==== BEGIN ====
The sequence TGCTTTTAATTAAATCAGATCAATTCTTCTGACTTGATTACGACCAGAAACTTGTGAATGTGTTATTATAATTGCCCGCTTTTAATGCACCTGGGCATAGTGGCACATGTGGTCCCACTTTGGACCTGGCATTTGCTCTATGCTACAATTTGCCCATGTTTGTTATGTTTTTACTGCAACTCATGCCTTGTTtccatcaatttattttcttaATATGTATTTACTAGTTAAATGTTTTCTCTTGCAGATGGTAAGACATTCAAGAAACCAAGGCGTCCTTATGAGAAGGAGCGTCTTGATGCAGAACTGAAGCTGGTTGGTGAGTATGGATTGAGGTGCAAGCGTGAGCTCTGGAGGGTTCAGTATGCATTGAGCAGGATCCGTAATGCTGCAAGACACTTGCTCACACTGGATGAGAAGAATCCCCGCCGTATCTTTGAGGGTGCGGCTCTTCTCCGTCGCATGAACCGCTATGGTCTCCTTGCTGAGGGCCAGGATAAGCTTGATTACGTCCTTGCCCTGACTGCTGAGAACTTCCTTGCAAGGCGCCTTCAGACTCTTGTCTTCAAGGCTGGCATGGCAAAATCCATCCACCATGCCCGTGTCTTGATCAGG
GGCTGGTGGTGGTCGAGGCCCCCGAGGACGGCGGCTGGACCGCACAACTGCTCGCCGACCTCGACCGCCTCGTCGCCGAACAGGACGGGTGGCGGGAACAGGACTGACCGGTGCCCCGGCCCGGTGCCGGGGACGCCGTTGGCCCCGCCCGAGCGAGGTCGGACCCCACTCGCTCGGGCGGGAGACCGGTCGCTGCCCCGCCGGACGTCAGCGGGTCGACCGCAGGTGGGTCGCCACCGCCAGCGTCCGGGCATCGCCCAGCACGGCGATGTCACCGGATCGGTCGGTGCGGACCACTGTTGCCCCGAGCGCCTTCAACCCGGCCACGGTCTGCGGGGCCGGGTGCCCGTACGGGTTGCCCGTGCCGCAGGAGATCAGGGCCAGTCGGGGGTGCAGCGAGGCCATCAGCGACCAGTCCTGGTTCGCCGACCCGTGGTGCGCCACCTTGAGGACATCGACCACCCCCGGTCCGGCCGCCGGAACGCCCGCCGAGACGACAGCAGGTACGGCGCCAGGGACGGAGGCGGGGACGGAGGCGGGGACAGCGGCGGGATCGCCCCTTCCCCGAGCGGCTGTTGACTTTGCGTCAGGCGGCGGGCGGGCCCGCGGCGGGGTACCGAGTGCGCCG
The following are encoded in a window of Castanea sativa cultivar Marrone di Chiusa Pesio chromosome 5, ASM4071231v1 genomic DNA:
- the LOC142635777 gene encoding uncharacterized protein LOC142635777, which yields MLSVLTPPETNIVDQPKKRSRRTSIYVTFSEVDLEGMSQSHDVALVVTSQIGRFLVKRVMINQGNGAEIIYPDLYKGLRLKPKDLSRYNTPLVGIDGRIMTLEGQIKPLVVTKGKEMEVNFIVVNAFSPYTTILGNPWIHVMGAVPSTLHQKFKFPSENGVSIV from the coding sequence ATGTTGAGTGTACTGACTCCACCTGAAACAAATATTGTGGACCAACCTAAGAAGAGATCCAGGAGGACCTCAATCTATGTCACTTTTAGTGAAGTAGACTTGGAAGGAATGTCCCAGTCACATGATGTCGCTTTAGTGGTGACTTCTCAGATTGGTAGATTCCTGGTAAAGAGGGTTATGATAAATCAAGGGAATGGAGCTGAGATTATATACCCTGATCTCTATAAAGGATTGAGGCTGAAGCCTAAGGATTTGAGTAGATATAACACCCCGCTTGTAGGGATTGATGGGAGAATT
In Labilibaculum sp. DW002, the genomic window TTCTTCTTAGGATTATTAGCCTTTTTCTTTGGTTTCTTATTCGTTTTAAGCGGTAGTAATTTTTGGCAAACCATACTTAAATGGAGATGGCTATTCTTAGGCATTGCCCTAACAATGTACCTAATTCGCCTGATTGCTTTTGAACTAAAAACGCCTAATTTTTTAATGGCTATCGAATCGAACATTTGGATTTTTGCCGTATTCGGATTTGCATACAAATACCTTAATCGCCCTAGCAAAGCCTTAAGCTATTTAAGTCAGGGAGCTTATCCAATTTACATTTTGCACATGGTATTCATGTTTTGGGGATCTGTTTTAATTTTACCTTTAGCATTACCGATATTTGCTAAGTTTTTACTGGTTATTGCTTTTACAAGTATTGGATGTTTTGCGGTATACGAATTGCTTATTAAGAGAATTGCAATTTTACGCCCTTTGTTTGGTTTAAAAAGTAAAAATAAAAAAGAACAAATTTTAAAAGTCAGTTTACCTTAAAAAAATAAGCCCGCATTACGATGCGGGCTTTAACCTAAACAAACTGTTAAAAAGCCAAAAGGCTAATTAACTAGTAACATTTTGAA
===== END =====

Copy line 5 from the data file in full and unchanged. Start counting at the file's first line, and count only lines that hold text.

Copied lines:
In Labilibaculum sp. DW002, the genomic window TTCTTCTTAGGATTATTAGCCTTTTTCTTTGGTTTCTTATTCGTTTTAAGCGGTAGTAATTTTTGGCAAACCATACTTAAATGGAGATGGCTATTCTTAGGCATTGCCCTAACAATGTACCTAATTCGCCTGATTGCTTTTGAACTAAAAACGCCTAATTTTTTAATGGCTATCGAATCGAACATTTGGATTTTTGCCGTATTCGGATTTGCATACAAATACCTTAATCGCCCTAGCAAAGCCTTAAGCTATTTAAGTCAGGGAGCTTATCCAATTTACATTTTGCACATGGTATTCATGTTTTGGGGATCTGTTTTAATTTTACCTTTAGCATTACCGATATTTGCTAAGTTTTTACTGGTTATTGCTTTTACAAGTATTGGATGTTTTGCGGTATACGAATTGCTTATTAAGAGAATTGCAATTTTACGCCCTTTGTTTGGTTTAAAAAGTAAAAATAAAAAAGAACAAATTTTAAAAGTCAGTTTACCTTAAAAAAATAAGCCCGCATTACGATGCGGGCTTTAACCTAAACAAACTGTTAAAAAGCCAAAAGGCTAATTAACTAGTAACATTTTGAA